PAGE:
Even a month ago, I would never have dreamed that I would be sitting at my parents’ kitchen table and sleeping in my old high school bedroom. But here I am. One decision and one long plane ride robbed it all away from me. The first time I visited Ethiopia I knew our family would one day live there. The past two years have been a dream come true. It was the very best time of my life, and it was the life that I had never known that I had always wanted. It wasn’t glamorous, and there were hardships unspeakable, but it was everything that our family needed, and it was filled with immense joy, contentment, and such abundant living.
Now, here I sit, in my childhood home 7000 miles away from that life, looking out the window at the trees that line the back yard. The leaves on the trees that were so vibrant just a short moment ago have now dulled and are falling to their death. And I can relate. Satan is right here whispering insults and slick lies that speak of failure and a wasted two years and ‘what will people think?’ and children that will grow bitter and a mama that may never recover from this heart ache. Perhaps I have a flair for the melodramatic, but the truth is that I feel everything so, so deeply, and this I am feeling to my core. We certainly did not sell our home and everything that we owned three years ago with the thought of living in Ethiopia for such an extremely short amount of time. We definitely did not prepare for martial law, or situations that jeopardized the safety of our children, or for such life-changing decisions to make. Our dreams were long-term and wide, and they did not encompass a sudden move back to the states. While the ministry continues, and I firmly believe will flourish, and our tiny seed of a dream will come to fruition, it is not going to happen the way we wanted it to happen. And that is awful. It hurts.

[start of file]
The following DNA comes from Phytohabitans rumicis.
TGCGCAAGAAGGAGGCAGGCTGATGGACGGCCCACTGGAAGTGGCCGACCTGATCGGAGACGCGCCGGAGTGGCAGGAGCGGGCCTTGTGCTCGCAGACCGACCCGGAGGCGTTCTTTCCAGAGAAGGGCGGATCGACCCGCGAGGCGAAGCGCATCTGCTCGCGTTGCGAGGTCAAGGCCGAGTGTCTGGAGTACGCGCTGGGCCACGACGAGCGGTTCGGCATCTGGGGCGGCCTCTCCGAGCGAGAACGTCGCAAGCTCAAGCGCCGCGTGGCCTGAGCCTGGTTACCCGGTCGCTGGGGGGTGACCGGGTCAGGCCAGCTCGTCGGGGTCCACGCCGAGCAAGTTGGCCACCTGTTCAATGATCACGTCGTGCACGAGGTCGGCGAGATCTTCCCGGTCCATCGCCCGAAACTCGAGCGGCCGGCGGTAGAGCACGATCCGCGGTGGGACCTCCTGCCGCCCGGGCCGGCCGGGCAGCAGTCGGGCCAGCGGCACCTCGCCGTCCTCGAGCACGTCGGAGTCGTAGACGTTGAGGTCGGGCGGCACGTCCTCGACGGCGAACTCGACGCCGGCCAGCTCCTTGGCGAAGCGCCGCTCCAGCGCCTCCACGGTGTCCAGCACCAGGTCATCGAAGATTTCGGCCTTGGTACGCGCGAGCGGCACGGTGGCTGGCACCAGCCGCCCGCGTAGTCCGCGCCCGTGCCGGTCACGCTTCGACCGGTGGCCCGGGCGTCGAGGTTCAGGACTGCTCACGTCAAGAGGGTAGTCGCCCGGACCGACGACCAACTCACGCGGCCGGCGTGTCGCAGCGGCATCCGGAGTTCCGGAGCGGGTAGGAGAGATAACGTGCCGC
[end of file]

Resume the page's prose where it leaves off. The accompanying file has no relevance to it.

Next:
But I am proud of the team we left behind in Ethiopia, local men and women who have the same dream and passion as we have, and who work to accomplish that dream. I know this was never really about us. I know, despite Satan’s whisperings, that this is one thing that we did right. I am thankful for that.
“He [the missionary] can live his live amongst his people and deal with them as though he would have no successor. He should remember that he is the least permanent element in the [ministry].He may fall sick and go home, or he may die, or he may be called elsewhere. He disappears,the [ministry] remains.The native Christians are the permanent element.” Roland Allen
I am trying to lean into God and His plans. I am trying to get on board. I find momentary delight in things like finding a home, only to feel sudden guilt for being excited about a fireplace and large back yard and dreams of decorating a house. Should I feel excited? Is it okay? If I get excited will God just take it all away again? I am in this soul-searching wrestling match with God and honestly questioning Him and His plan for us. That doesn’t sound very spiritual or missionary-ish. But it is the raw truth. Every time I wrestle, I notice that God doesn’t push me away, He draws me closer and embraces my flailing, my wailing, and my angry questions. He is big enough to handle my hurt and to let me wrestle. It doesn’t phase Him or threaten Who He is. To leave the mission field and go back to America, is hands-down the hardest thing God has ever asked me to do. In so many ways this feel more foreign and uncertain, and maybe this is exactly the way it is supposed to feel to remind me of where my real home is. Home is everywhere and nowhere at all, because home can never really be here. Maybe this weird and wacky America is our new mission field. Maybe just maybe there is a purpose in this mess, and the shattered dreams will be rearranged into something new.
Deep breath. Here am I God; send me. This new mission field is terribly frightening.
The view out my kitchen window in Ethiopia. I am going to miss this.